Medication tolerance and augmentation in restless legs syndrome: The need for drug class rotation – Source: Journal of General Internal Medicine, Dec 2006

Restless legs syndrome (RLS) is a common condition characterized by an unpleasant urge to move the legs that usually occurs at night and may interfere with sleep. The medications used most commonly to treat RLS include dopaminergic drugs (levodopa, dopamine agonists), benzodiazepines, and narcotic analgesics.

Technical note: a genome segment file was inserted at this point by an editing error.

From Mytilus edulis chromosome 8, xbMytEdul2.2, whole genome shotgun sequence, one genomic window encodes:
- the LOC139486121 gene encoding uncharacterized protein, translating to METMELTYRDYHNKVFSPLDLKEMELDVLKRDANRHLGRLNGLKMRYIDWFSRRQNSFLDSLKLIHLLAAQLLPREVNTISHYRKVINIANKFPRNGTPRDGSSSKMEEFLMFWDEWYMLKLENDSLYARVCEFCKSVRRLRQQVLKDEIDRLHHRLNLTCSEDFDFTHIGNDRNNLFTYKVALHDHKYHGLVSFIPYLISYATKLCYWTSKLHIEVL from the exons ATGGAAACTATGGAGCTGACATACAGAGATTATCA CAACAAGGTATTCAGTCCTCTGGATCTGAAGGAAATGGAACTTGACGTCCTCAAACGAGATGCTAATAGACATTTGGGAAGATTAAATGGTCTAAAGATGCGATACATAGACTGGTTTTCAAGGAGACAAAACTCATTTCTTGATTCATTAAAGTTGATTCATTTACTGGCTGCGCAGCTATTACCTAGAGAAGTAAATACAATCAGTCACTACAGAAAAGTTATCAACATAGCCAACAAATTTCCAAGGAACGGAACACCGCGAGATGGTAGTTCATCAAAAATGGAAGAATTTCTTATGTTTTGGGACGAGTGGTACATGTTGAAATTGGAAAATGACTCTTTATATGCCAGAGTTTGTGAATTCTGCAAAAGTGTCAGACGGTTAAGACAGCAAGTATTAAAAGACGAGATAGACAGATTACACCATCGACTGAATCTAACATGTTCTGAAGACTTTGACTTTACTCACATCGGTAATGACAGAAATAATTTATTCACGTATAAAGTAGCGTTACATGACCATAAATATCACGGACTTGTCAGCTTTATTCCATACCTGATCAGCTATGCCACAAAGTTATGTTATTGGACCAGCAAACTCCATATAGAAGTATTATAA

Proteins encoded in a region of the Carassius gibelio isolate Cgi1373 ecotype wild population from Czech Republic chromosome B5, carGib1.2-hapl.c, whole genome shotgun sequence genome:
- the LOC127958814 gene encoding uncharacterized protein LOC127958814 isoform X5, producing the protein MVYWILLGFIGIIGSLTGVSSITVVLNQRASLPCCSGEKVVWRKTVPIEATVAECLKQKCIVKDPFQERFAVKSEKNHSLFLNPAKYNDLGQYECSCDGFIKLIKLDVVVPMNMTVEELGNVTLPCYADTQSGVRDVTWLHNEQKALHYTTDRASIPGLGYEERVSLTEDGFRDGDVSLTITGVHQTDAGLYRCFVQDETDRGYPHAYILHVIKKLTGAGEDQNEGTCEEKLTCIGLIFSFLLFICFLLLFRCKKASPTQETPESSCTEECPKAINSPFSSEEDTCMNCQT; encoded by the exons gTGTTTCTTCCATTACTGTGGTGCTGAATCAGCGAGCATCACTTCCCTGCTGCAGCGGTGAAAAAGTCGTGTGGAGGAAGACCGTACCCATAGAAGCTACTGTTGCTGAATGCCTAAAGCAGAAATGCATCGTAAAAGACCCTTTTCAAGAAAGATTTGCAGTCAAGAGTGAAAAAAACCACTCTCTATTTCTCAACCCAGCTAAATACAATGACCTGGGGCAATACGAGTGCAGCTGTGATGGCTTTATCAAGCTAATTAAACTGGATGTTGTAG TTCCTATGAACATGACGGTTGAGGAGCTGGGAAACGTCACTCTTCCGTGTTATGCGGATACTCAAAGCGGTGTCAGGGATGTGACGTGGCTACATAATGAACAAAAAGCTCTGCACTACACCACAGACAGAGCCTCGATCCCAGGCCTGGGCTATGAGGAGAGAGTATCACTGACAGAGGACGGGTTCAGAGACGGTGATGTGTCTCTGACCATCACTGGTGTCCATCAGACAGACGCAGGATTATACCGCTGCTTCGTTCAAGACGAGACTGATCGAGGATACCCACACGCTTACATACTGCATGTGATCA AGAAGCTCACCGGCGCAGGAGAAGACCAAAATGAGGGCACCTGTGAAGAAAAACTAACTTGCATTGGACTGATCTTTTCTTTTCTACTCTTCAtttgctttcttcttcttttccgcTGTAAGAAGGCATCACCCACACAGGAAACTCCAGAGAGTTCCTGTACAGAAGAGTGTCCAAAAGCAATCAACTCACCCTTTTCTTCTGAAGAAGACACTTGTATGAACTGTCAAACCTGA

We report the cases of 2 patients with RLS who illustrate the problems of tolerance (declining response over time) and augmentation (a worsening of symptoms due to ongoing treatment) that can complicate the pharmacotherapy of RLS.

We discuss the optimal management of RLS and propose strategies to overcome tolerance and augmentation such as a rotational approach among agents from different classes.

Source: Journal of General Internal Medicine. 2006 Dec;21(12):1338. PMID: 18049846, by Kurlan R, Richard IH, Deeley C. Movement Disorders Unit, Department of Neurology, University of Rochester School of Medicine, Rochester, New York, USA. [E-mail: Irene_Richard@urmc.rochester.edu ]

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